Scotland’s ability to give people aged over 50 the new coronavirus vaccine by a spring target will depend on supplies, according to the country’s Health Secretary.
Jeane Freeman also confirmed that Scotland would receive 44,000 doses of the Oxford University and AstraZeneca Covid-19 vaccine next week, with the four nations continuing to plan supply and delivery.
After this second vaccine’s approval on Wednesday, the Scottish Government announced it would be given to people north of the border from Monday along with the rest of the UK nations.
But speaking to BBC Radio Scotland’s Good Morning Scotland programme, Ms Freeman admitted they could not guarantee the target of being on track to vaccinate everyone over 50 by the spring without taking the issue of supplies into account.
“Our modelling and the number of registered vaccinators we have is there.
“As long as the supplies of both vaccines continue to come through to us then we are ready to deliver the vaccine to all of those in that Joint Committee on Vaccination and Immunisation (JCVI) priority list – so that’s everyone over 50 – in the spring we will get there as long as those supplies arrive.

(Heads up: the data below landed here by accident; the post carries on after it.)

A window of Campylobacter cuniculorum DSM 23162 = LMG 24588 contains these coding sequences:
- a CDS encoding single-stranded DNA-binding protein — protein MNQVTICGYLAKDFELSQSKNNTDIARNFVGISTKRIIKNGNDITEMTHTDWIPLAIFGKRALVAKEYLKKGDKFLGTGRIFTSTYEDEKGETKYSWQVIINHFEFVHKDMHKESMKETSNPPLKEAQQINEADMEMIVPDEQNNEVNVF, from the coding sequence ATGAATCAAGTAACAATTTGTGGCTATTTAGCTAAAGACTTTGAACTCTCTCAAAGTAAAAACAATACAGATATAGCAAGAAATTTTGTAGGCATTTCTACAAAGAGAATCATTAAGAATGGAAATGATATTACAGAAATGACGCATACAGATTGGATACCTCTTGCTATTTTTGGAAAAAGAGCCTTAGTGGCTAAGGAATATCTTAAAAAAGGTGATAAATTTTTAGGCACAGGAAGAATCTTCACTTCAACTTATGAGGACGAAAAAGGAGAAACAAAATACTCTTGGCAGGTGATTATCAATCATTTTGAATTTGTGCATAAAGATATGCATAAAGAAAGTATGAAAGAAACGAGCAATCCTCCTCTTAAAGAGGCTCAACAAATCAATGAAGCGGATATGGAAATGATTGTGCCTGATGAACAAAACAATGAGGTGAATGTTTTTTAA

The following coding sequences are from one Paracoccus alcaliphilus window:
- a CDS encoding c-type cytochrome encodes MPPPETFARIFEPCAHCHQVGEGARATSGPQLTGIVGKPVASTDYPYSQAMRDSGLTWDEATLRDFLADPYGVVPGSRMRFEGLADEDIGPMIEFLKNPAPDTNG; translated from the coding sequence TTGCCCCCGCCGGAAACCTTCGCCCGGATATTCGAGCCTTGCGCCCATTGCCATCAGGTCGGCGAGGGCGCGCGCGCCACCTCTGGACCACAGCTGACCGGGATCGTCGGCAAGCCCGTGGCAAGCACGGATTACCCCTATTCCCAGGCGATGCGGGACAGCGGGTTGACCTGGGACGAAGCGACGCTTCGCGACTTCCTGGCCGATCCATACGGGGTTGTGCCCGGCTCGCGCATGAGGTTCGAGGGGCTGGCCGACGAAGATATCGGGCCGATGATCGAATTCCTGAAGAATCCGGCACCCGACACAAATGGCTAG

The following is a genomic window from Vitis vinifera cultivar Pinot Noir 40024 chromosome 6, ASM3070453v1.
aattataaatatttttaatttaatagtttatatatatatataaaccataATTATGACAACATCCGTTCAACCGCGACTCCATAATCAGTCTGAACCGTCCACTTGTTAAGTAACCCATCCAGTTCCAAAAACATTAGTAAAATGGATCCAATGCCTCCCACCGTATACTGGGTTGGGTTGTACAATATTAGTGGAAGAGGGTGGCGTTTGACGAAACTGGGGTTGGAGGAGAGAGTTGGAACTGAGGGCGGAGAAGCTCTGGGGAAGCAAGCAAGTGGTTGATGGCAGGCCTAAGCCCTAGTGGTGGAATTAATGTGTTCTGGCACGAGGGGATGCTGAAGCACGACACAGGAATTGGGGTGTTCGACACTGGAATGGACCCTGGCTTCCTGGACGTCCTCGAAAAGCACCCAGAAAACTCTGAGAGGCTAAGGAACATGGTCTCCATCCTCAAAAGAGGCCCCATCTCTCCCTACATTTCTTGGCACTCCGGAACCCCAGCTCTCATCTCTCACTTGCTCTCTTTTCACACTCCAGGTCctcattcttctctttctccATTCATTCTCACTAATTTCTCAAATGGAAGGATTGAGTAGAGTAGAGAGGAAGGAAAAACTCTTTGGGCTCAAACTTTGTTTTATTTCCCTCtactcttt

“That is very positive and good news because that is a group of people that committee of experts have identified as those who are most at risk of serious illness and death from Covid-19.
“It’s really important that we work as hard as we can to make sure that we vaccinate those individuals as quickly as we can.”
On Wednesday Ms Freeman said the priority list for vaccination set out by the JCVI remains the same, with second doses of both vaccines required within 12 weeks.
Ms Freeman added: “The next group of people, and the group that AstraZeneca vaccine really opens the door for us to be able to vaccinate easily, are those who are over 80 and live in their own homes, they live in the community not in care homes.
“We’ll be doing that through GP practices, pharmacy and local vaccination centres
“But as we go through into larger groups of people, and people who are perhaps more mobile and it’s easier for them to get to larger centres, then we’ll use those larger centres – but initially the GP practice and the local pharmacy will be the place.
“Also, we’ll bring in mobile vaccination centres because large parts of our country, as you know, are remote and rural – it’s hard for people to get into towns and so on, so the trick is to take the vaccination to as many people as possible.”